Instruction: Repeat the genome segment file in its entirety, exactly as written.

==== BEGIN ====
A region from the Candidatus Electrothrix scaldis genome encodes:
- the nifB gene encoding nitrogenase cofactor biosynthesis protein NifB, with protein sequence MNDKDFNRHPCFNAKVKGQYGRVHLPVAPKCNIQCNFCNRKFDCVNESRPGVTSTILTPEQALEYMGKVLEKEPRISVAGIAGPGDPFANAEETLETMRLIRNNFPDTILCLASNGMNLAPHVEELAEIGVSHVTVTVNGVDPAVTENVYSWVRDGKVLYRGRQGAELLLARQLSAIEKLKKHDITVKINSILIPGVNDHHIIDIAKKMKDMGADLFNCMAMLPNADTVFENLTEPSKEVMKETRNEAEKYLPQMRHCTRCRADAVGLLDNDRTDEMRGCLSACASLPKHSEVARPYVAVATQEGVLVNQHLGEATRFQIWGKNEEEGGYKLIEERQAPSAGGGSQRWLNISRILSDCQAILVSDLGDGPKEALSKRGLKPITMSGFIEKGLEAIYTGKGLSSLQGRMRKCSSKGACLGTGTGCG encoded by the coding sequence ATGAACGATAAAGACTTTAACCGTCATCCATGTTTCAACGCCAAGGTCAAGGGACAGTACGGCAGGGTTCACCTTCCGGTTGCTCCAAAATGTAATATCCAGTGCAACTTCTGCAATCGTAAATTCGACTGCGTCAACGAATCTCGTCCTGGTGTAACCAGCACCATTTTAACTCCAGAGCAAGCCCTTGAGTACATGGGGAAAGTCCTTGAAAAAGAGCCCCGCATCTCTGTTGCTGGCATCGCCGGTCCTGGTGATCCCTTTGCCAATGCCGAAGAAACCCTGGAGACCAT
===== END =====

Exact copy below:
A region from the Candidatus Electrothrix scaldis genome encodes:
- the nifB gene encoding nitrogenase cofactor biosynthesis protein NifB, with protein sequence MNDKDFNRHPCFNAKVKGQYGRVHLPVAPKCNIQCNFCNRKFDCVNESRPGVTSTILTPEQALEYMGKVLEKEPRISVAGIAGPGDPFANAEETLETMRLIRNNFPDTILCLASNGMNLAPHVEELAEIGVSHVTVTVNGVDPAVTENVYSWVRDGKVLYRGRQGAELLLARQLSAIEKLKKHDITVKINSILIPGVNDHHIIDIAKKMKDMGADLFNCMAMLPNADTVFENLTEPSKEVMKETRNEAEKYLPQMRHCTRCRADAVGLLDNDRTDEMRGCLSACASLPKHSEVARPYVAVATQEGVLVNQHLGEATRFQIWGKNEEEGGYKLIEERQAPSAGGGSQRWLNISRILSDCQAILVSDLGDGPKEALSKRGLKPITMSGFIEKGLEAIYTGKGLSSLQGRMRKCSSKGACLGTGTGCG encoded by the coding sequence ATGAACGATAAAGACTTTAACCGTCATCCATGTTTCAACGCCAAGGTCAAGGGACAGTACGGCAGGGTTCACCTTCCGGTTGCTCCAAAATGTAATATCCAGTGCAACTTCTGCAATCGTAAATTCGACTGCGTCAACGAATCTCGTCCTGGTGTAACCAGCACCATTTTAACTCCAGAGCAAGCCCTTGAGTACATGGGGAAAGTCCTTGAAAAAGAGCCCCGCATCTCTGTTGCTGGCATCGCCGGTCCTGGTGATCCCTTTGCCAATGCCGAAGAAACCCTGGAGACCAT